The Impossibility of Vacation: Signal on the Beach

As you can see, your average Signalista has a tough time unplugging from the world of global politics, even on vacation. Even on the beach. Here’s a little window into what it’s like… a prose poem by yours truly and Willis Sparks.


 

You’re on the beach. The sun blazes in a cloudless sky. Seagulls glide silently overhead. The soothing rush of the waves lulls you into a moment’s peace as you gaze at the water.. The level of the water. How much will it rise because of global warming in the coming decades. Three meters? Four? The fragmenting of the Paris Accords will definitely make it worse.

Well, in the long run we’re all dead anyway. Wasn’t that Keynes? For now this will be a perfect day. August is the best…. A lot of world leaders probably hate August. The 1991 Soviet coup against Gorbachev happened in August. So did the ruble crisis seven years later, a national humiliation that helped lay the groundwork for a strongman like Putin to take charge.  Nixon resigned in August 1974. I wonder what Robert Mueller is doing today. He’s probably wearing a tie..

The sky! That pristine blue dome. Above that blue are 1,700 satellites, used for navigation, military applications, and communications. The Chinese and Russians have developed technologies to shoot them down. President Trump is mulling a new Space Force to deal with it, though the Pentagon isn’t on board yet...

Good thing this beach isn’t so crowded. Bondi beach in Australia is crowded. Too crowded. That country’s population surge (it’ll reach 25m people three decades earlier than expected) is straining cities, clogging up beach access, and fomenting a backlash against immigration that could really roil politics there…

Pebble beach or sand beach? The age old question. China’s leaders are at the beach too. Every August, they spend two weeks privately plotting strategy at a beach resort called Beidaihe. It looks nice in the photos. Sand, it looks like. Wonder what they’re talking about today…. A face-saving compromise with Trump? How to keep North Korea on track? It’s hot. Maybe a dip in the water would be nice…

What beautiful water… What the… is that a garbage bag? That could kill a seagull! There’s a four-in-five chance that this bag  is from Asia, you know. That rapidly growing Asian middle class is buying more stuff and throwing out more trash than ever. The logistical and political hurdles to dealing with that problem are … what’s that smell? Is that… those kids are smoking weed! Are they vaping or is it a joint? What was that report about how Lebanon could bring in an extra $500m in export revenues if it legalized cannabis…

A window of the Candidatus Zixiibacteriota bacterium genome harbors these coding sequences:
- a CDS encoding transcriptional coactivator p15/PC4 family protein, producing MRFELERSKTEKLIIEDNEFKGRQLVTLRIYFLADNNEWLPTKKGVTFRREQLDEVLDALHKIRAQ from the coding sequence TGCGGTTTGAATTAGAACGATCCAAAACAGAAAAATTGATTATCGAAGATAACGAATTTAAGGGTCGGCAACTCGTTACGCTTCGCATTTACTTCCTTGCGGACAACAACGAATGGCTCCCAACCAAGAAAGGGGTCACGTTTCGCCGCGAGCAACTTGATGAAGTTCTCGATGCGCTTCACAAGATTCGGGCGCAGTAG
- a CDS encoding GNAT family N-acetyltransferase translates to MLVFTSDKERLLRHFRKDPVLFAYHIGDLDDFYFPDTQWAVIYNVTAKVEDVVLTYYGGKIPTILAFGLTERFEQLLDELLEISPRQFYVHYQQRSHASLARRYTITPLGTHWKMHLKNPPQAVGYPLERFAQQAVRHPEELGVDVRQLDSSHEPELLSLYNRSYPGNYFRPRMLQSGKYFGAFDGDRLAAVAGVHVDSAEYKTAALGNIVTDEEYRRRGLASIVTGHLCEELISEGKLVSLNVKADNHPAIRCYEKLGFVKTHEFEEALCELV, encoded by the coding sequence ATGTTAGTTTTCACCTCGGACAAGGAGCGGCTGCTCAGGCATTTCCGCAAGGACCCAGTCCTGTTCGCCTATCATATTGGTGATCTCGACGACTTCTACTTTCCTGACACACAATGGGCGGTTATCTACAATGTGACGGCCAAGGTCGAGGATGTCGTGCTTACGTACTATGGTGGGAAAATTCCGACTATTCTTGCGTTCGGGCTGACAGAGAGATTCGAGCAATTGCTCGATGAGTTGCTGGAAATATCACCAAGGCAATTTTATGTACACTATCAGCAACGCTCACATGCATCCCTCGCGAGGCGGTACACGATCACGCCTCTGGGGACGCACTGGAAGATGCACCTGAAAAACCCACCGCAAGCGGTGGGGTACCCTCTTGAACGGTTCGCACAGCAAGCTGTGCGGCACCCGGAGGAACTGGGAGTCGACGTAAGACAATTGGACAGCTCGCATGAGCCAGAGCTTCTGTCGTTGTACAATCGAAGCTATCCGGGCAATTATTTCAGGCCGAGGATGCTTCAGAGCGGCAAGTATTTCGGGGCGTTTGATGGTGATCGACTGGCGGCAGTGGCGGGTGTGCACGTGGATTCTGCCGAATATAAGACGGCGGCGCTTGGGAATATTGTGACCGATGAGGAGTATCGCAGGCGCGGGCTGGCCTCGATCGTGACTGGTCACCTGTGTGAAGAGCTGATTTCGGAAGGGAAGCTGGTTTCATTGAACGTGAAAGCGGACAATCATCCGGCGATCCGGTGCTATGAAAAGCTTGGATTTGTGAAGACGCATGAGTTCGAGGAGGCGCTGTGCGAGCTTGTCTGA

It really is hot out here. I’m thirsty. Water is important. Hope India never tries to use its upstream control of so much of Pakistan’s water supplies for political purposes. Kaboom. Wonder what’s happening in Egypt’s dispute with Sudan and Ethiopia over Nile water resources. Maybe it’s time for lunch. . .

The Paris Call for Trust and Security in Cyberspace launched in 2018 with the commitment of signatories to stand up to cyber threats like election interference, attacks on critical infrastructure, and supply chain vulnerabilities. Last week, on the first anniversary of the call, the number of signatories has nearly tripled to more than 1,000 and now includes 74 nations; more than 350 international, civil society and public sector organizations; and more than 600 private sector entities. These commitments to the Paris Call from around the world demonstrate a widespread, global, multi-stakeholder consensus about acceptable behavior in cyberspace.

Read More at Microsoft On The Issues.

In recent years, Republicans have come to dominate most of the state legislatures in the US. Ironically, it was during the Obama-era that the GOP made major headway in states that had long been considered safely blue. State legislatures are now redder than they've been in nearly a century, and in most parts of the country, one party holds all the levers of power. For the first time since 1914, there's only one split legislature in the entire country: Minnesota. To be sure, some state races are bucking the trend: Kentucky and Louisiana, both deep-red states, recently elected Democratic governors. Here's a look at how Democratic and Republican control of state legislatures has evolved over the past four decades.

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